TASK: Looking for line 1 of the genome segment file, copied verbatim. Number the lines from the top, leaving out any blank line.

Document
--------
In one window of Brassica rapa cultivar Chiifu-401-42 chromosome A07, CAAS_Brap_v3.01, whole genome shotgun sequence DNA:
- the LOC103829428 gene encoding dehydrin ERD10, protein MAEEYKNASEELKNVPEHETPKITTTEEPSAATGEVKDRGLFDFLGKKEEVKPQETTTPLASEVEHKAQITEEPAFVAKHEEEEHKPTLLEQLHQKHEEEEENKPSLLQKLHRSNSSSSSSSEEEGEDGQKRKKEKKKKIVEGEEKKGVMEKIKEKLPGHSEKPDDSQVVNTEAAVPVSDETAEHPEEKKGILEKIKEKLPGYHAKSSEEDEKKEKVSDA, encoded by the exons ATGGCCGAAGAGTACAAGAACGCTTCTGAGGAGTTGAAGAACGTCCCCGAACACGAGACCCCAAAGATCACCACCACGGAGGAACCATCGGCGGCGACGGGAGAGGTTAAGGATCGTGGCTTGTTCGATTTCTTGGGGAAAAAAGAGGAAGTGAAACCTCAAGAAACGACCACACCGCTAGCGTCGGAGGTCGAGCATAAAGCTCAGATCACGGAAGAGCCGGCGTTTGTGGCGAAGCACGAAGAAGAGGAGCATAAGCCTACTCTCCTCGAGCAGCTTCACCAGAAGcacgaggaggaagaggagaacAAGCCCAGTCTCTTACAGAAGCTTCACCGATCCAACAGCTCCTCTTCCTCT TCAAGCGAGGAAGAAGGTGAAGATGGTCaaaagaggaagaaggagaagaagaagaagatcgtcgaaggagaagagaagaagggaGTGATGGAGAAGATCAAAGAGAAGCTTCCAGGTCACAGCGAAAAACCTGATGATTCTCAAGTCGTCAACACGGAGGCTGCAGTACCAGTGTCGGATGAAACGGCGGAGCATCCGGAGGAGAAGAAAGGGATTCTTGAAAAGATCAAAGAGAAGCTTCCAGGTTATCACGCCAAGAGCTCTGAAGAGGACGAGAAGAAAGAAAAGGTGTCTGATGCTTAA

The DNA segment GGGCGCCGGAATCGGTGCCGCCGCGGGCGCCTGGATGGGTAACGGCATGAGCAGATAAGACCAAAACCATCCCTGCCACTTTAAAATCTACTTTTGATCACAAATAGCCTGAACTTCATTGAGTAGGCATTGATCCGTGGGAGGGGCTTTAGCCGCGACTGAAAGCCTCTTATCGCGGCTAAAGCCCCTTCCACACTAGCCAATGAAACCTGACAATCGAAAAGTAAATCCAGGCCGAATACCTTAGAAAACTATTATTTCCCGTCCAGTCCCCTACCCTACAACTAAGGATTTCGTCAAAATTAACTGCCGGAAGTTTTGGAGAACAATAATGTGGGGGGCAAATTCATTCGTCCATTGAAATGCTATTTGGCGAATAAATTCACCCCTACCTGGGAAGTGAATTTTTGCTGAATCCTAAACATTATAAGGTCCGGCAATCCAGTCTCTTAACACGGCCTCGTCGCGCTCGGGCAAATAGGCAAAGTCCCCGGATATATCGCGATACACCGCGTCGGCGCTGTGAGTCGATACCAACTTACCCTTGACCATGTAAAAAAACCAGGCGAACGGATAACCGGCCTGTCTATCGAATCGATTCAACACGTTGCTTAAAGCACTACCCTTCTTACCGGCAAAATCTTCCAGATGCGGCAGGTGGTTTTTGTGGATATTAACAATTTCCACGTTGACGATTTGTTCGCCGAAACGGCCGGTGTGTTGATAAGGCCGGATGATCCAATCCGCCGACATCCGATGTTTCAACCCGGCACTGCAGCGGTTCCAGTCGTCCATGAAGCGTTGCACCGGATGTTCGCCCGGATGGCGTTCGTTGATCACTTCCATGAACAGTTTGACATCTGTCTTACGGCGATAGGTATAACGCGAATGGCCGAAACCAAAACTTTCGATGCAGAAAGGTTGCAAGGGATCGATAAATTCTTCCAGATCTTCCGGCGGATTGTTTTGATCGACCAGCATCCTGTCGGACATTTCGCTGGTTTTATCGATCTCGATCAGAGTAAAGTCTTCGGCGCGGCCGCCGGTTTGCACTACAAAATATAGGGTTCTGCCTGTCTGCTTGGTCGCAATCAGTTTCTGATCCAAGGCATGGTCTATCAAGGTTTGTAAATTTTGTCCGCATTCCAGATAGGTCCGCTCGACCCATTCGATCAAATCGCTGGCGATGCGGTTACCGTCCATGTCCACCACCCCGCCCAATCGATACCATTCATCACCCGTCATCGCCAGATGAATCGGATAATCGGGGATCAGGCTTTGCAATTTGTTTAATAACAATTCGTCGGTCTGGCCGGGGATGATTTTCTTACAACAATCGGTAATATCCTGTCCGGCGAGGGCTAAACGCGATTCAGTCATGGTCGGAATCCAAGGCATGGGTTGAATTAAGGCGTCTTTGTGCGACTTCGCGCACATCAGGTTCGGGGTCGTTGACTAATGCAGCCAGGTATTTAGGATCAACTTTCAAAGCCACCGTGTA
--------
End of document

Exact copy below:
In one window of Brassica rapa cultivar Chiifu-401-42 chromosome A07, CAAS_Brap_v3.01, whole genome shotgun sequence DNA: